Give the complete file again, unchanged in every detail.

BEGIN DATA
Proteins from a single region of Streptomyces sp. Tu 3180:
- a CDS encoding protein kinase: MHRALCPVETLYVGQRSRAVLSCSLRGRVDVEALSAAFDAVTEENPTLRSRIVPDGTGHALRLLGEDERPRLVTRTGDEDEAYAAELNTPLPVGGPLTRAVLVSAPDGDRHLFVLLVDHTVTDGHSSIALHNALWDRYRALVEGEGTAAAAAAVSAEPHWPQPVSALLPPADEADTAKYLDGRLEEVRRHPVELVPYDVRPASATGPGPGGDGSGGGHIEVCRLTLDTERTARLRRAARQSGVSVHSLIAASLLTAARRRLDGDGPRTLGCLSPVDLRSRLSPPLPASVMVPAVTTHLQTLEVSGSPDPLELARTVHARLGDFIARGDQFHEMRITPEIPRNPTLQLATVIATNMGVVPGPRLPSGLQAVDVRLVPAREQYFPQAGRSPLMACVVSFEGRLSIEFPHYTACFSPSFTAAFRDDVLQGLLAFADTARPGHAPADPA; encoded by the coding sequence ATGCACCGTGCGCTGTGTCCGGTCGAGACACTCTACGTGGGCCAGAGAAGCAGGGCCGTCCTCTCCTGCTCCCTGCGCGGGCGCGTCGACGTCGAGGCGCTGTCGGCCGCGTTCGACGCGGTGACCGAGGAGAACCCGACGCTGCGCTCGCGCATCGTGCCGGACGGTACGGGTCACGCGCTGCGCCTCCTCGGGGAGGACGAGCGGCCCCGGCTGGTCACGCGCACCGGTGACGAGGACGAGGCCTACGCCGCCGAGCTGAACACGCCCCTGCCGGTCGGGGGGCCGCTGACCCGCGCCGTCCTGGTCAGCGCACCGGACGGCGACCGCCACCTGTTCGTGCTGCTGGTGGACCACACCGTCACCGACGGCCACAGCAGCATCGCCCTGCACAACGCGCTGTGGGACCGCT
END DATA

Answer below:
Proteins from a single region of Streptomyces sp. Tu 3180:
- a CDS encoding protein kinase: MHRALCPVETLYVGQRSRAVLSCSLRGRVDVEALSAAFDAVTEENPTLRSRIVPDGTGHALRLLGEDERPRLVTRTGDEDEAYAAELNTPLPVGGPLTRAVLVSAPDGDRHLFVLLVDHTVTDGHSSIALHNALWDRYRALVEGEGTAAAAAAVSAEPHWPQPVSALLPPADEADTAKYLDGRLEEVRRHPVELVPYDVRPASATGPGPGGDGSGGGHIEVCRLTLDTERTARLRRAARQSGVSVHSLIAASLLTAARRRLDGDGPRTLGCLSPVDLRSRLSPPLPASVMVPAVTTHLQTLEVSGSPDPLELARTVHARLGDFIARGDQFHEMRITPEIPRNPTLQLATVIATNMGVVPGPRLPSGLQAVDVRLVPAREQYFPQAGRSPLMACVVSFEGRLSIEFPHYTACFSPSFTAAFRDDVLQGLLAFADTARPGHAPADPA; encoded by the coding sequence ATGCACCGTGCGCTGTGTCCGGTCGAGACACTCTACGTGGGCCAGAGAAGCAGGGCCGTCCTCTCCTGCTCCCTGCGCGGGCGCGTCGACGTCGAGGCGCTGTCGGCCGCGTTCGACGCGGTGACCGAGGAGAACCCGACGCTGCGCTCGCGCATCGTGCCGGACGGTACGGGTCACGCGCTGCGCCTCCTCGGGGAGGACGAGCGGCCCCGGCTGGTCACGCGCACCGGTGACGAGGACGAGGCCTACGCCGCCGAGCTGAACACGCCCCTGCCGGTCGGGGGGCCGCTGACCCGCGCCGTCCTGGTCAGCGCACCGGACGGCGACCGCCACCTGTTCGTGCTGCTGGTGGACCACACCGTCACCGACGGCCACAGCAGCATCGCCCTGCACAACGCGCTGTGGGACCGCT